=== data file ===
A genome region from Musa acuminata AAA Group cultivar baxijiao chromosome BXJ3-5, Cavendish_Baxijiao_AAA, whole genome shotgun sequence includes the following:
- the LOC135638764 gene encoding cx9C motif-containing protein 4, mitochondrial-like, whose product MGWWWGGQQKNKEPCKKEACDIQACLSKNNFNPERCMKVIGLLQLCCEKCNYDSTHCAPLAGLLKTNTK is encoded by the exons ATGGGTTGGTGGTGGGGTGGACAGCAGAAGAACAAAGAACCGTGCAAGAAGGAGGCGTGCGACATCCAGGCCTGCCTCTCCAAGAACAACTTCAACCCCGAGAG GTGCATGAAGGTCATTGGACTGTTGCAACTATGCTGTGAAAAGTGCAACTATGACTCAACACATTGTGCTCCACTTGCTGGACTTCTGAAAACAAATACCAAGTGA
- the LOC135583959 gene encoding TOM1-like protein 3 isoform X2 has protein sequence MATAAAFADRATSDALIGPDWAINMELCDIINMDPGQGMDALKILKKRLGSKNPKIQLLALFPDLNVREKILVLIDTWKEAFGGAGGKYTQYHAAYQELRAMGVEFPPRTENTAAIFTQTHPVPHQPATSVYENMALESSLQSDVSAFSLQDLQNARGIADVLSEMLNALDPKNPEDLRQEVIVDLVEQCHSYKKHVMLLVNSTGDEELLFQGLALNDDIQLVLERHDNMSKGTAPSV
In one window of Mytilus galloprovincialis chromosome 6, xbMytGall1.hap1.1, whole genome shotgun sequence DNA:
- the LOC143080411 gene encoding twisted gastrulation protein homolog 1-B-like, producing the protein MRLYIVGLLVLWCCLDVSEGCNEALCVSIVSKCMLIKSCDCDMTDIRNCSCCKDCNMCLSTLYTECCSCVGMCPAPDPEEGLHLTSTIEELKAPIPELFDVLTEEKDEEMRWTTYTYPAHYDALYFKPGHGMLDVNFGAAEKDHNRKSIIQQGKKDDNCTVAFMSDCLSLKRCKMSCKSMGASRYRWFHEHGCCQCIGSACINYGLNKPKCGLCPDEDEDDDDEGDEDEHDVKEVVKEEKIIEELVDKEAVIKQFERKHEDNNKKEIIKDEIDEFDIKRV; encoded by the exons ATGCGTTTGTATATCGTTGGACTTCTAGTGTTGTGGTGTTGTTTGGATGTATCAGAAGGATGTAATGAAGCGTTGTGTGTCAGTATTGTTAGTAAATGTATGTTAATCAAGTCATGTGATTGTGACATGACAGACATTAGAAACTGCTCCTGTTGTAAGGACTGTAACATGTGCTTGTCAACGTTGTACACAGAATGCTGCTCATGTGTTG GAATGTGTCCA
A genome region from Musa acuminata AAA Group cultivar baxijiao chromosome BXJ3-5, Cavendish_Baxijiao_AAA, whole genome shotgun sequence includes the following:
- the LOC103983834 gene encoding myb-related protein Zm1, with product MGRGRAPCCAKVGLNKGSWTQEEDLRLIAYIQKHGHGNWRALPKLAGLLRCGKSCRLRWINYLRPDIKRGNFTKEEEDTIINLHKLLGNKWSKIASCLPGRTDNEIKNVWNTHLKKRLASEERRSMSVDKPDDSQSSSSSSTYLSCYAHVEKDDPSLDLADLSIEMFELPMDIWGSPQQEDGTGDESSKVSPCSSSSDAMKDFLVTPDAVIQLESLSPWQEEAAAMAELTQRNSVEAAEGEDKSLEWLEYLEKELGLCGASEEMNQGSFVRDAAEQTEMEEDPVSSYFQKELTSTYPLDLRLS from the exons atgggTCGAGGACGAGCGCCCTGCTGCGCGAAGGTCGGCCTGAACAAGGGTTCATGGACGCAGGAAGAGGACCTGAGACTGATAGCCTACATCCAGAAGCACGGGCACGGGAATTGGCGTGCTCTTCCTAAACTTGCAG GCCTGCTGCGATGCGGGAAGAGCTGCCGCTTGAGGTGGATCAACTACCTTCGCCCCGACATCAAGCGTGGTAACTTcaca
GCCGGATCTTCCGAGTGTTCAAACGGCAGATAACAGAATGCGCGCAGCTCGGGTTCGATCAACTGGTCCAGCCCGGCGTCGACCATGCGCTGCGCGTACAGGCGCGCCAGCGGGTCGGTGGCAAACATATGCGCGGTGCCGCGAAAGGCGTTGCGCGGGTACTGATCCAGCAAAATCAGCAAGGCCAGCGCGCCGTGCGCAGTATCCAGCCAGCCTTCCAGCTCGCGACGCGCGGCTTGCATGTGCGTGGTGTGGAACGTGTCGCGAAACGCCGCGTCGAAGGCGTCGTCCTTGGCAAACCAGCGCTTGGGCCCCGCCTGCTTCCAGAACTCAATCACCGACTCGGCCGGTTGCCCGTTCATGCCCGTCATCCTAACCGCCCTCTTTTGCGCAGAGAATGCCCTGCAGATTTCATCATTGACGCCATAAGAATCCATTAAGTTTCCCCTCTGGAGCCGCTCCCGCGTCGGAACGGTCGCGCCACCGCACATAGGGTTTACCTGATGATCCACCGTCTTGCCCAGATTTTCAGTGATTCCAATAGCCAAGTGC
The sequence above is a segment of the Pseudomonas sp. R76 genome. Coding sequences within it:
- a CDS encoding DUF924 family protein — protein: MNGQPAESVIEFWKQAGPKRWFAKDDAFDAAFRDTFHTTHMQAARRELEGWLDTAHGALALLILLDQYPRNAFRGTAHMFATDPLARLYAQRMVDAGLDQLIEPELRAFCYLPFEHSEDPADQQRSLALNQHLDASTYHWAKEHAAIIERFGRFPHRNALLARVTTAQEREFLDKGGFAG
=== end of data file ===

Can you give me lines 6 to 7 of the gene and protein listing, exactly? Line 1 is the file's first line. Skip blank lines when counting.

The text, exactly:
A genome region from Musa acuminata AAA Group cultivar baxijiao chromosome BXJ3-5, Cavendish_Baxijiao_AAA, whole genome shotgun sequence includes the following:
- the LOC103983834 gene encoding myb-related protein Zm1, with product MGRGRAPCCAKVGLNKGSWTQEEDLRLIAYIQKHGHGNWRALPKLAGLLRCGKSCRLRWINYLRPDIKRGNFTKEEEDTIINLHKLLGNKWSKIASCLPGRTDNEIKNVWNTHLKKRLASEERRSMSVDKPDDSQSSSSSSTYLSCYAHVEKDDPSLDLADLSIEMFELPMDIWGSPQQEDGTGDESSKVSPCSSSSDAMKDFLVTPDAVIQLESLSPWQEEAAAMAELTQRNSVEAAEGEDKSLEWLEYLEKELGLCGASEEMNQGSFVRDAAEQTEMEEDPVSSYFQKELTSTYPLDLRLS from the exons atgggTCGAGGACGAGCGCCCTGCTGCGCGAAGGTCGGCCTGAACAAGGGTTCATGGACGCAGGAAGAGGACCTGAGACTGATAGCCTACATCCAGAAGCACGGGCACGGGAATTGGCGTGCTCTTCCTAAACTTGCAG GCCTGCTGCGATGCGGGAAGAGCTGCCGCTTGAGGTGGATCAACTACCTTCGCCCCGACATCAAGCGTGGTAACTTcaca